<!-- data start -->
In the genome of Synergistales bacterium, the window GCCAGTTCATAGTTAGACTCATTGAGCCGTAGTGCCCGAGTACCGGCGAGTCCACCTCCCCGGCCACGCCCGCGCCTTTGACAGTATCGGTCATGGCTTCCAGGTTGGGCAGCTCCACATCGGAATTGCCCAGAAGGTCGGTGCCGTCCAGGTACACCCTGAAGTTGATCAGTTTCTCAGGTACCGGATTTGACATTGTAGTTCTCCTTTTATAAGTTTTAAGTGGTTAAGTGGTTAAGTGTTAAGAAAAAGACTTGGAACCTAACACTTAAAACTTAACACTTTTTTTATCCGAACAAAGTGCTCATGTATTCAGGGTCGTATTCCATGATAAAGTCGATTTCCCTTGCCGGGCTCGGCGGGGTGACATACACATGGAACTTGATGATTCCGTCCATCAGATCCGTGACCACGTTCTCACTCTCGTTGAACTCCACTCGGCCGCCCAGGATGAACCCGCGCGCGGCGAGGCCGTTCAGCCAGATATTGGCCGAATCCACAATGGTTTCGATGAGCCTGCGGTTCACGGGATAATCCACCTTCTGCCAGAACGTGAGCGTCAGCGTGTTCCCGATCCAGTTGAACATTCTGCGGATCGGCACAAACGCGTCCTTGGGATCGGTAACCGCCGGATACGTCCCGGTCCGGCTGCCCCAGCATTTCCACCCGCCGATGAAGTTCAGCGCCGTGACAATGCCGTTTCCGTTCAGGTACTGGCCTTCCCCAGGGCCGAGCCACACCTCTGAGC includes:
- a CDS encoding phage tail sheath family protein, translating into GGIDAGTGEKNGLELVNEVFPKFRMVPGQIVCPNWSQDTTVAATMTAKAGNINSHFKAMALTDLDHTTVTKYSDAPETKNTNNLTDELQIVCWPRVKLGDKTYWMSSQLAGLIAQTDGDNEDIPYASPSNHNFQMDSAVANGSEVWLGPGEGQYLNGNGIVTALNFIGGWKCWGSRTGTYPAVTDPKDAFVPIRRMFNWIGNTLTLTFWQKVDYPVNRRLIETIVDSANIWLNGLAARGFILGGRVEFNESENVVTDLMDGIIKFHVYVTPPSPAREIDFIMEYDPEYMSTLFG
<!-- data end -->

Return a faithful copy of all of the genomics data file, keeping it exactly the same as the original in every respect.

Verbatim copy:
In the genome of Synergistales bacterium, the window GCCAGTTCATAGTTAGACTCATTGAGCCGTAGTGCCCGAGTACCGGCGAGTCCACCTCCCCGGCCACGCCCGCGCCTTTGACAGTATCGGTCATGGCTTCCAGGTTGGGCAGCTCCACATCGGAATTGCCCAGAAGGTCGGTGCCGTCCAGGTACACCCTGAAGTTGATCAGTTTCTCAGGTACCGGATTTGACATTGTAGTTCTCCTTTTATAAGTTTTAAGTGGTTAAGTGGTTAAGTGTTAAGAAAAAGACTTGGAACCTAACACTTAAAACTTAACACTTTTTTTATCCGAACAAAGTGCTCATGTATTCAGGGTCGTATTCCATGATAAAGTCGATTTCCCTTGCCGGGCTCGGCGGGGTGACATACACATGGAACTTGATGATTCCGTCCATCAGATCCGTGACCACGTTCTCACTCTCGTTGAACTCCACTCGGCCGCCCAGGATGAACCCGCGCGCGGCGAGGCCGTTCAGCCAGATATTGGCCGAATCCACAATGGTTTCGATGAGCCTGCGGTTCACGGGATAATCCACCTTCTGCCAGAACGTGAGCGTCAGCGTGTTCCCGATCCAGTTGAACATTCTGCGGATCGGCACAAACGCGTCCTTGGGATCGGTAACCGCCGGATACGTCCCGGTCCGGCTGCCCCAGCATTTCCACCCGCCGATGAAGTTCAGCGCCGTGACAATGCCGTTTCCGTTCAGGTACTGGCCTTCCCCAGGGCCGAGCCACACCTCTGAGC includes:
- a CDS encoding phage tail sheath family protein, translating into GGIDAGTGEKNGLELVNEVFPKFRMVPGQIVCPNWSQDTTVAATMTAKAGNINSHFKAMALTDLDHTTVTKYSDAPETKNTNNLTDELQIVCWPRVKLGDKTYWMSSQLAGLIAQTDGDNEDIPYASPSNHNFQMDSAVANGSEVWLGPGEGQYLNGNGIVTALNFIGGWKCWGSRTGTYPAVTDPKDAFVPIRRMFNWIGNTLTLTFWQKVDYPVNRRLIETIVDSANIWLNGLAARGFILGGRVEFNESENVVTDLMDGIIKFHVYVTPPSPAREIDFIMEYDPEYMSTLFG